Sadness and Happiness

Jack B. Fisher, Ph.D., Senior Research Scientist
The grounds crew, led by Don Evans, reomves an old mango tree.

In January, the area to the west of the Windows to the Tropics conservatory briefly became a site of devastation. The Garden's largest avocado and mango trees were cut down to make way for construction of the new Whitman Fruit Pavilion. Several palms in the area also had to be removed. Both Garden members and horticultural staff were saddened by the demise of these old friends, but they knew that a wondetful conservatory for rare tropical fruit trees would soon follow.

Jack collects the underground rhizomes of Desmoncus.

However, I was the exception to the sadness at the Garden. In fact, I was overjoyed at the thought of the palms being chopped and dug. I had long had my eye on the two clumps of the climbing Desmoncus palm that grew in the avocado tree. I wanted to study their underground system of roots and rhizomes. In recent years, I had been given permission to cut the occasional stem for my research on water movement in these spiny palms from South America, but I knew better than ask for the whole plant to be sacrificed for the cause of science. Then came word from Director of Grounds Management Don Evans — Desmoncus had to go.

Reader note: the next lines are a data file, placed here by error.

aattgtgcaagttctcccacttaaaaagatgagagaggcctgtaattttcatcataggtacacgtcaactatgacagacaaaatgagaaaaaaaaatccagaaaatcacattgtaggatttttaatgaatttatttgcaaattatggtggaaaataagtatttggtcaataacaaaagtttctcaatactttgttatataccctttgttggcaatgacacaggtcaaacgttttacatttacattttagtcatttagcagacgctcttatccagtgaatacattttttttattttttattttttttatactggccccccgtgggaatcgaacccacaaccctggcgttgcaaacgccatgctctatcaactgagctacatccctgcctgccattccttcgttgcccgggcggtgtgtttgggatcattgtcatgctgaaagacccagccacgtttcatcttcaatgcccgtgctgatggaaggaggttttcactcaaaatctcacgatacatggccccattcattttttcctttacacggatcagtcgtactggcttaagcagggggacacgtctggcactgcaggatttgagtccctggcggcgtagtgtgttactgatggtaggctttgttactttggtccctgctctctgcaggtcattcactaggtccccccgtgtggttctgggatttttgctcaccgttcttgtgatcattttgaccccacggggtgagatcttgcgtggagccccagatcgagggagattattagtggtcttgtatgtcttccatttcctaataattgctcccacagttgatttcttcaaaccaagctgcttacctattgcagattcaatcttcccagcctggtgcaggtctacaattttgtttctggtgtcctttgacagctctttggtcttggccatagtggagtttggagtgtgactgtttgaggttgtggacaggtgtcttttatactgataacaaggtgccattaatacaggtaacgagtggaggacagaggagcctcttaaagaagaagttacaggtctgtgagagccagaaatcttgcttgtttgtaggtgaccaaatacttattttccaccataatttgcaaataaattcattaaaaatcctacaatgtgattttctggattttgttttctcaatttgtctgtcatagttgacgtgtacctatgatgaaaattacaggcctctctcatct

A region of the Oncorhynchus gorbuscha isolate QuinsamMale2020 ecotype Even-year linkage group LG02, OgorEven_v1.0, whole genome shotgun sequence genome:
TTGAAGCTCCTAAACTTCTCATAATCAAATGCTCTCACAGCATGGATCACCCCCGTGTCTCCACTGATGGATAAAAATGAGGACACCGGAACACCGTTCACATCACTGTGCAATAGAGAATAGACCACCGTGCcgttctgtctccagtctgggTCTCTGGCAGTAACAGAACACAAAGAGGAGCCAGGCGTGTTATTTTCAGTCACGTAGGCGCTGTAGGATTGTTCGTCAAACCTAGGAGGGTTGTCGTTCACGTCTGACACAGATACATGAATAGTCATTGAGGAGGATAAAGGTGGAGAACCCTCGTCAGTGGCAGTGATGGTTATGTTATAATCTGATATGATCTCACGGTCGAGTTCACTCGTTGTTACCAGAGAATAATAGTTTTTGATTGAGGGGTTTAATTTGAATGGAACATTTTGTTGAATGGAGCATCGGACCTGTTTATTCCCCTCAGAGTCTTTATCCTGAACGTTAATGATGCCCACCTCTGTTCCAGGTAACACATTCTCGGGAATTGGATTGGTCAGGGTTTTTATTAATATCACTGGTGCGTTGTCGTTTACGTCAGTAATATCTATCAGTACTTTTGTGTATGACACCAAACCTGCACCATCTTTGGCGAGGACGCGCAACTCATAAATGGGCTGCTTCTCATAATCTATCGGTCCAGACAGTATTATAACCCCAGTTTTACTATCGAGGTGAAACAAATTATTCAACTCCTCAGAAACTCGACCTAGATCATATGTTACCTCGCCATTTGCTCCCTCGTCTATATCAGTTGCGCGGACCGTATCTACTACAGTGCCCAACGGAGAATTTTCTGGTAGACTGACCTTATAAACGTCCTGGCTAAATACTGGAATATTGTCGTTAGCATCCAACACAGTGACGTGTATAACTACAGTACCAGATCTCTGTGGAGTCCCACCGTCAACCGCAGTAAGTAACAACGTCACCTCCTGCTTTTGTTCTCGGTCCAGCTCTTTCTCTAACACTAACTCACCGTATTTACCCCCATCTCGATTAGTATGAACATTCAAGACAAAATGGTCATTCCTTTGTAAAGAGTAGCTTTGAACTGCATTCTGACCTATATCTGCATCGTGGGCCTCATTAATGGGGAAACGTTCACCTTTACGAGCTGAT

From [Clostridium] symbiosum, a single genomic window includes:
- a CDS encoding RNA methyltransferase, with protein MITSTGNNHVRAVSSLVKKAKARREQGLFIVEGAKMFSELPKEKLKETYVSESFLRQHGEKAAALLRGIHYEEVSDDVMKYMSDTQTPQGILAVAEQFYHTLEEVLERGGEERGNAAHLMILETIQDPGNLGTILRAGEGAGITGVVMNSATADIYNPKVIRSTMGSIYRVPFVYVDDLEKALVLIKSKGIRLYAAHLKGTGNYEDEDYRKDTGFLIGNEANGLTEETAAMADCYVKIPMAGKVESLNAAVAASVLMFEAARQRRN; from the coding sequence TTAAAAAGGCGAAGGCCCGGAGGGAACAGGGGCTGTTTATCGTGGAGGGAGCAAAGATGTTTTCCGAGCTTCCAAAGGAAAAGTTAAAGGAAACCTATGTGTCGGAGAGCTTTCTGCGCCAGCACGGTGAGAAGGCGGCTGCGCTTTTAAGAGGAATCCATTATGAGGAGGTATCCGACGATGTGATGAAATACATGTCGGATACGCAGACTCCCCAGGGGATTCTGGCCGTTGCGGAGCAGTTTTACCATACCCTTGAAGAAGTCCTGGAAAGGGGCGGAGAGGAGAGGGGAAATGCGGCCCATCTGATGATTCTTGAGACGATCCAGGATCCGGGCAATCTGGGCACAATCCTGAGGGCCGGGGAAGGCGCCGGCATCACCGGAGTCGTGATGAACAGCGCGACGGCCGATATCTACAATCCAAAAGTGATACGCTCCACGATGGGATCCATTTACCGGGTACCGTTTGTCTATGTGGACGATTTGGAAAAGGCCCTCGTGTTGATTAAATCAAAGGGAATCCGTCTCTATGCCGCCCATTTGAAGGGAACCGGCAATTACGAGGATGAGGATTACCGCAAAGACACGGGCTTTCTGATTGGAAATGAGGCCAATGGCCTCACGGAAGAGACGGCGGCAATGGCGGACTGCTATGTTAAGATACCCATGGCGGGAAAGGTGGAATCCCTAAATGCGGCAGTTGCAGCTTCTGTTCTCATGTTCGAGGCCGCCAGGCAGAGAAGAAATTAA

Jack collects the roots of Desmoncus while the construction crew prepares the site for the Whitman Fruit Pavilion.

With several months' warning, I was able to collect seeds from the existing plants, making it possible to propagate the species. Soon a second generation of the Desmoncus palm will grow in the Garden.

In the meantime, I happily carried out several experiments that required most of the stems to be cut. Then, with the help of a backhoe, the palm clumps were pulled from the ground and samples taken to my lab at the Research Center for studies of plant architecture, leaf development, root structure, and presence of mycorrhizal fungi. Just about every part was recycled for science. When asked how I felt about the removal of these palms, I had to say, "One person's destroyed palm is another person's exciting new specimen."

Garden Views Spring 2003

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